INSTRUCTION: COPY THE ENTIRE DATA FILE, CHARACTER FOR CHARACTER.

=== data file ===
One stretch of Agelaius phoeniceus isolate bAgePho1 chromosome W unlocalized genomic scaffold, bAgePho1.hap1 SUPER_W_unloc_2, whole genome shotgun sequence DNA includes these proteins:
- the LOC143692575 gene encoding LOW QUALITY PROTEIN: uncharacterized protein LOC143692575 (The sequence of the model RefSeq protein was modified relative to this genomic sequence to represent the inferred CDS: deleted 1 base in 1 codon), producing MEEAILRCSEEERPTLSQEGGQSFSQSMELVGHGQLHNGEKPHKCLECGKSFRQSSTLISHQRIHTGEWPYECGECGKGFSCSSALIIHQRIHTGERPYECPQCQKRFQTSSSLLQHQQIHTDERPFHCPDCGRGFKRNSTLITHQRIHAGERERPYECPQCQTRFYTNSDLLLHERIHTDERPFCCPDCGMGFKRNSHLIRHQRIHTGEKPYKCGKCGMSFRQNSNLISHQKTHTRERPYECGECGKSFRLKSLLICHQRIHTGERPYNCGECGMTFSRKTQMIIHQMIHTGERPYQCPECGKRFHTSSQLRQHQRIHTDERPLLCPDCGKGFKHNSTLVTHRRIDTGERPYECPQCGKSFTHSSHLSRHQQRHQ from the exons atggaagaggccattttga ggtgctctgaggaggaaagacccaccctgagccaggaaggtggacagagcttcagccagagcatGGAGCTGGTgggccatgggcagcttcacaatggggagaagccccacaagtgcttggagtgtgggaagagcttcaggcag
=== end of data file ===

One stretch of Agelaius phoeniceus isolate bAgePho1 chromosome W unlocalized genomic scaffold, bAgePho1.hap1 SUPER_W_unloc_2, whole genome shotgun sequence DNA includes these proteins:
- the LOC143692575 gene encoding LOW QUALITY PROTEIN: uncharacterized protein LOC143692575 (The sequence of the model RefSeq protein was modified relative to this genomic sequence to represent the inferred CDS: deleted 1 base in 1 codon), producing MEEAILRCSEEERPTLSQEGGQSFSQSMELVGHGQLHNGEKPHKCLECGKSFRQSSTLISHQRIHTGEWPYECGECGKGFSCSSALIIHQRIHTGERPYECPQCQKRFQTSSSLLQHQQIHTDERPFHCPDCGRGFKRNSTLITHQRIHAGERERPYECPQCQTRFYTNSDLLLHERIHTDERPFCCPDCGMGFKRNSHLIRHQRIHTGEKPYKCGKCGMSFRQNSNLISHQKTHTRERPYECGECGKSFRLKSLLICHQRIHTGERPYNCGECGMTFSRKTQMIIHQMIHTGERPYQCPECGKRFHTSSQLRQHQRIHTDERPLLCPDCGKGFKHNSTLVTHRRIDTGERPYECPQCGKSFTHSSHLSRHQQRHQ from the exons atggaagaggccattttga ggtgctctgaggaggaaagacccaccctgagccaggaaggtggacagagcttcagccagagcatGGAGCTGGTgggccatgggcagcttcacaatggggagaagccccacaagtgcttggagtgtgggaagagcttcaggcag